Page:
Tuesday, November 19, 2013

SAIS veterans: "Contributing to something larger than yourself"

Students come to SAIS with many different backgrounds. The diverse nationalities, academic credentials, work experiences, ages and cultures foster a sense of community and sharing. Over the years, many in the military have studied at SAIS, adding their unique perspective. Below, John Dellinger and David Collins reflect on a recent gathering of military veterans in Bologna.

Eighteen SAIS Europe students and faculty met recently over dinner, drawn by a common bond: military service.

November 11: Veteran's Day in the United States. Known as Remembrance Day or Armistice Day in other countries, it originally commemorated the end of World War One and now serves to recognize the service of all military veterans.

The dinner that evening, organized by Prof. William Belding, was an opportunity to recognize the service of SAIS veterans who sacrificed their time and energy to contribute to something larger than themselves.

Fifteen students from seven countries joined three faculty members, including Director Kenneth Keller, who served as an officer in the early days of the U.S. Navy’s nuclear submarine fleet.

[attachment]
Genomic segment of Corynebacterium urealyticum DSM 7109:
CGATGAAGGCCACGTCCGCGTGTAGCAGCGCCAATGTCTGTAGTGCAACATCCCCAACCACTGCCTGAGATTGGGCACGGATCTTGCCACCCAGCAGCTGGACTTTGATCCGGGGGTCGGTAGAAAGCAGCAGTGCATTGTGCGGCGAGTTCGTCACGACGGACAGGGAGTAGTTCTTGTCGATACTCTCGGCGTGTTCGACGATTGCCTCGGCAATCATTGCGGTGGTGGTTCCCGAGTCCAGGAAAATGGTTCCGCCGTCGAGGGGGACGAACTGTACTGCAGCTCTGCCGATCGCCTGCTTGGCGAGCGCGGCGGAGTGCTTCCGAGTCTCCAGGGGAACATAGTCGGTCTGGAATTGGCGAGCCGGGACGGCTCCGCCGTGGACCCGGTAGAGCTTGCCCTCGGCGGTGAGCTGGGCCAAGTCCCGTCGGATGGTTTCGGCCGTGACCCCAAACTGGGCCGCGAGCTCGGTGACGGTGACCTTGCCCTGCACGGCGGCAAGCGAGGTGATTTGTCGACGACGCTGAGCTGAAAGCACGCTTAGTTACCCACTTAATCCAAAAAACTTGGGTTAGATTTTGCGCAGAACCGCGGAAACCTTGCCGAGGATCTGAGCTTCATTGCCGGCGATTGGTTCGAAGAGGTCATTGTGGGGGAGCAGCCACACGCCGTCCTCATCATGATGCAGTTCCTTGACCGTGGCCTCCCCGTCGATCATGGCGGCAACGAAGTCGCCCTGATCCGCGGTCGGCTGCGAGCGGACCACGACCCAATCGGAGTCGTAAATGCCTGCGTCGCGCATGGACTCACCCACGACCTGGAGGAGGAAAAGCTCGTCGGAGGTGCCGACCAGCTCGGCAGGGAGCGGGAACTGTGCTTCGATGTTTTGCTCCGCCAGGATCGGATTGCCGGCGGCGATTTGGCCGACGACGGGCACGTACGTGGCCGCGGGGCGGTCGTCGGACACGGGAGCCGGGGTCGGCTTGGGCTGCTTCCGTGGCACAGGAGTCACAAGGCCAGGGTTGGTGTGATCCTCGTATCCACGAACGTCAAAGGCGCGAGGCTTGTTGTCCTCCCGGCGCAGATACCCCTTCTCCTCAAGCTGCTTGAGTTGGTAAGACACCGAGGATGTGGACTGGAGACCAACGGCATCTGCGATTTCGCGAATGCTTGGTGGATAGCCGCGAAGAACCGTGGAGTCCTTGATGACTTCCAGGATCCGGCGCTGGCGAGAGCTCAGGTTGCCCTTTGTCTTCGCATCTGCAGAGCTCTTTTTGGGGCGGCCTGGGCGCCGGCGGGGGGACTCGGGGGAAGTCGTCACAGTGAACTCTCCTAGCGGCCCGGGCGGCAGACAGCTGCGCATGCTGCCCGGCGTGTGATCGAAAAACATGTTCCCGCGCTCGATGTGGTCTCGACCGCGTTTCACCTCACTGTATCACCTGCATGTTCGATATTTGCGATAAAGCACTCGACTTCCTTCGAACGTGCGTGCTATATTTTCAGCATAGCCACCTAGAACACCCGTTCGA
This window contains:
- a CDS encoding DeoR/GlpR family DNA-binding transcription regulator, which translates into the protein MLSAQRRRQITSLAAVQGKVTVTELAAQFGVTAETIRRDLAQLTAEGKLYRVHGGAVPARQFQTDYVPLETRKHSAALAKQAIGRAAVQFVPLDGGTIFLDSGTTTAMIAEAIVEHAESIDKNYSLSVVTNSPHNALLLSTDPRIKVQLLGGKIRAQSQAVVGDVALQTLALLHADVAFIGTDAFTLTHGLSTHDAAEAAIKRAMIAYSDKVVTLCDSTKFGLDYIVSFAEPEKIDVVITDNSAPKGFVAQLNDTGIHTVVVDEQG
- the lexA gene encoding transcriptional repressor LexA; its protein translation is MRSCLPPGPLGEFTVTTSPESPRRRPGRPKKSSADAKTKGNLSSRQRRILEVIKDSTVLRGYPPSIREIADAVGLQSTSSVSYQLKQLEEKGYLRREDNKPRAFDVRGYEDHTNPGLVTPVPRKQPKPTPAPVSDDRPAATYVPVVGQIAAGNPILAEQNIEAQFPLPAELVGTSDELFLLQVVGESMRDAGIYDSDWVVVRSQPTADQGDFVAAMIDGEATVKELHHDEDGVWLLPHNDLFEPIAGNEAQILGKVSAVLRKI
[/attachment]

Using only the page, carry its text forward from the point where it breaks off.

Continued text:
Each veteran stood up to give a brief introduction and speak about what their service meant to them. While no veteran gave the same speech, everyone valued being part of something greater than themselves and was proud of serving their country.

The veterans at the dinner came from Australia, Austria, Finland, Greece, Israel, Nigeria and the United States.
"To me, the day is about remembering the people I served with, especially those who were injured or died in the line of duty," said SAIS Europe student John Dellinger, who was an officer in the U.S. Marines for fifteen years and then served in the Royal Australian Navy. "My military experience provided me with a lot of exposure to the world, and I knew that at SAIS I could consolidate that experience and prepare for a future of service beyond the military."
Many veterans attend SAIS to expand their knowledge base so they can continue to serve their country. Some pursue concentrations such as Conflict Management and International Development, which allow them to leverage their experience in the military to serve the larger international community.

Either way, SAIS is a great opportunity for veterans to expand their intellectual horizons and build on the experience of military service to make the world a better place.

Military service prepares the SAIS veteran in another way. The discipline, dedication, self-sacrifice and teamwork that people learn in the military are directly applicable to life in graduate school. In a rigorous program such as SAIS, these skills are invaluable.

Meanwhile, veterans bring a practical perspective to many of the themes encountered during studies at SAIS, and in that sense they make a valuable contribution to the education of their peers.

David Collins (BC14/DC15)
John Dellinger (MIPP14)

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